Monday, July 23, 2007

Imperceptible cross modal stimuli produce percepts.

A brief review by Chapman notes that Ramos-Estebanez et al. have done an intriguing experiment involving visuotactile interactions, asking whether subthreshold sensory stimulation can sum across modalities to produce a reportable percept. Some clips from the review and the original article:
The study combined transcranial magnetic stimulation (TMS) to V1 with peripheral electrical stimulation (PES) to the left and right index fingers. For many subjects, TMS at sufficient magnitude directly over V1 evokes phosphenes, spots or "sparks" of light in the visual field that do not correlate with any external stimulus.

Figure. Test conditions used in the experiment in conjunction to TMS delivered to the occipital cortex. PES was delivered in conjunction with occipital TMS at varying ISIs (40, 60, 80, and 100 ms) to either the right or left hand and with the hands in the uncrossed or crossed position.

TMS and PES levels were set at 80% of the threshold stimulation intensity. Subthreshold TMS to left V1 produced phosphene perceptions in ~10% of trials. When subthreshold PES to the left hand was added to TMS, there was no significant change in phosphene perception. However, when PES to the right hand was combined with TMS, a dramatic effect emerged: subjects suddenly reported phosphene perceptions up to 50% of trials. This result suggests that the two imperceptible stimuli combine across modalities to produce a salient percept. At no point did the subjects experience reportable sensations in either hand. The striking effect of stimulation to the right hand persisted whether the hands were crossed or uncrossed. This is what one might expect from "hardwired" connections between the right side of the body and unimodal areas representing the right visual hemifield.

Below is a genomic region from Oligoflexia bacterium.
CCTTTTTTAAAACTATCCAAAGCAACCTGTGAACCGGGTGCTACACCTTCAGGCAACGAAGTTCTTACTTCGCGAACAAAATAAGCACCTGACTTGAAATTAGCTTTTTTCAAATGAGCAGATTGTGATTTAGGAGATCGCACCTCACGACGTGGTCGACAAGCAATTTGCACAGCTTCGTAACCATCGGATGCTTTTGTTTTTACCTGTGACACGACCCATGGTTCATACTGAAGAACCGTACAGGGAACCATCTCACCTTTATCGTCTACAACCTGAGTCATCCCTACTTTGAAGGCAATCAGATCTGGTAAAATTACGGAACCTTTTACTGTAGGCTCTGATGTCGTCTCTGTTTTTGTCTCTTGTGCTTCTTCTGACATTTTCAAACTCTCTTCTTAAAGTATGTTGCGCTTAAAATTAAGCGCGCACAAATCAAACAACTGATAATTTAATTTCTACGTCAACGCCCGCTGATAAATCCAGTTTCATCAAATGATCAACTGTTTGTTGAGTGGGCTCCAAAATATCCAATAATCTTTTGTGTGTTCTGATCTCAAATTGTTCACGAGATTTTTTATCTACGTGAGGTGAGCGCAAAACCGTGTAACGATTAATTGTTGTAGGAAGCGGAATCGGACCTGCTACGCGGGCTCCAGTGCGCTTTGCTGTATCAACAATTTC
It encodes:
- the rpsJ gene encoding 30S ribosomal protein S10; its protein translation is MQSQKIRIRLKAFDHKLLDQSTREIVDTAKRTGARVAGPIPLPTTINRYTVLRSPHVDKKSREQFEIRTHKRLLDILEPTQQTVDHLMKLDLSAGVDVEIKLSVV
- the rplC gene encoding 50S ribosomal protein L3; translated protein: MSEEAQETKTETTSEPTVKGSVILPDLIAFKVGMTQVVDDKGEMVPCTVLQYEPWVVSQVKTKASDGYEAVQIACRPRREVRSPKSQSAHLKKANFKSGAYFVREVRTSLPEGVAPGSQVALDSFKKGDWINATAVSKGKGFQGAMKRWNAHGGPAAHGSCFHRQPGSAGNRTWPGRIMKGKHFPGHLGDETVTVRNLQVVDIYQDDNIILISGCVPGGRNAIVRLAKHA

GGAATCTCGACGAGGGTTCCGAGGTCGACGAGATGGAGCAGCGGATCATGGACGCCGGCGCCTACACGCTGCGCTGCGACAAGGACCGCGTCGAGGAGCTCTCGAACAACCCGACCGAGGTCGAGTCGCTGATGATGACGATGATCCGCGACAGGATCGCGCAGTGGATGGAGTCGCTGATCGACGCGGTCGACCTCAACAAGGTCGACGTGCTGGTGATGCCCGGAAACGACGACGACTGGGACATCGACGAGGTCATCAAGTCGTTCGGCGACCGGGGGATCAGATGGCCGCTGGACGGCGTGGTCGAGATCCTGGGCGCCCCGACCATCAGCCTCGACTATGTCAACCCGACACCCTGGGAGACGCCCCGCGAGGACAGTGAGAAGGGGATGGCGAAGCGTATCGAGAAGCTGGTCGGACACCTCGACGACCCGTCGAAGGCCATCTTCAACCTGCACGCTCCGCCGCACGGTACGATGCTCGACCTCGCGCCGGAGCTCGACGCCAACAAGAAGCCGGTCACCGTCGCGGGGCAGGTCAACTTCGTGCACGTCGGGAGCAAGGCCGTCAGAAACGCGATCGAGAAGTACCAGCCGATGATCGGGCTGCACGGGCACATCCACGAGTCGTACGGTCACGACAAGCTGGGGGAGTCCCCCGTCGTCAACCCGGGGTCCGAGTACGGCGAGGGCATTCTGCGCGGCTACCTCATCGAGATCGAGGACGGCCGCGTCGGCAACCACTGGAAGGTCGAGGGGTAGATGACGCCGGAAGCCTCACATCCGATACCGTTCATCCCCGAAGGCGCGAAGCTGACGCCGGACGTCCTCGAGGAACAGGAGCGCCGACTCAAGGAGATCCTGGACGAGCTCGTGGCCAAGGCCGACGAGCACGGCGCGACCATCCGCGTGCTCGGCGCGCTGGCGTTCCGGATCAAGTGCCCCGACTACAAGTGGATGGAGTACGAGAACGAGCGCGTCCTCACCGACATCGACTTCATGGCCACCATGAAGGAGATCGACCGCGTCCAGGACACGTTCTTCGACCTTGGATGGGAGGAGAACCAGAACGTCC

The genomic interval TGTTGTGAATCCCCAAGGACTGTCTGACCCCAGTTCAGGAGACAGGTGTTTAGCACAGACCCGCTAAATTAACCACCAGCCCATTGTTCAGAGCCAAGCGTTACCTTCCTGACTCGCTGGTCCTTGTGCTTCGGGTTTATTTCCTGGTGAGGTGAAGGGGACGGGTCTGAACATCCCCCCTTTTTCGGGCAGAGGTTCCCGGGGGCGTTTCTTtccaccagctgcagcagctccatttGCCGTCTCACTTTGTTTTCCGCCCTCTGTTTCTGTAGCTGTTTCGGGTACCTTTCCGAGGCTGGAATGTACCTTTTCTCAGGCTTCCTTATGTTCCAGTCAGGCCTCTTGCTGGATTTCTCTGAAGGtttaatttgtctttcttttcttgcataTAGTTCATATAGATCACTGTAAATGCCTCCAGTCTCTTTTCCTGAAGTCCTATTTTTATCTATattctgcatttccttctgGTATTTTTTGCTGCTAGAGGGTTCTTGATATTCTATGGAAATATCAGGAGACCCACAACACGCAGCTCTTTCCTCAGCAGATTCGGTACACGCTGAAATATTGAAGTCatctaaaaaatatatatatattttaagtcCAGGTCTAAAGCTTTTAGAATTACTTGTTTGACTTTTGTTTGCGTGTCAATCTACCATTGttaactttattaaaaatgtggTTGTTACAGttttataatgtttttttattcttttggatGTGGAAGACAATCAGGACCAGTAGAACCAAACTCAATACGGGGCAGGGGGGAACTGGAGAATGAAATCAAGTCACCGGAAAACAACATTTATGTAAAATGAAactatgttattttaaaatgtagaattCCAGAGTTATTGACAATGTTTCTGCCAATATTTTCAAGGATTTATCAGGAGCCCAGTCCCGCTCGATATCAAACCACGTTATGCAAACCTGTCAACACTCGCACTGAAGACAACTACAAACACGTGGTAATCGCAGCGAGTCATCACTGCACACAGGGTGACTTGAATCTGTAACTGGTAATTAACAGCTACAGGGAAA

These experiments supplement previous work by showing that even subthreshold sensory stimuli can combine across modalities and that the time course of this interaction occurs within an early, specific temporal range. Many questions remain, because the physiological and anatomical underpinnings of early crossmodal interactions are still being uncovered. However, as our understanding of crossmodal interactions evolves, studies such as these may gradually reshape our current concept of brain organization.

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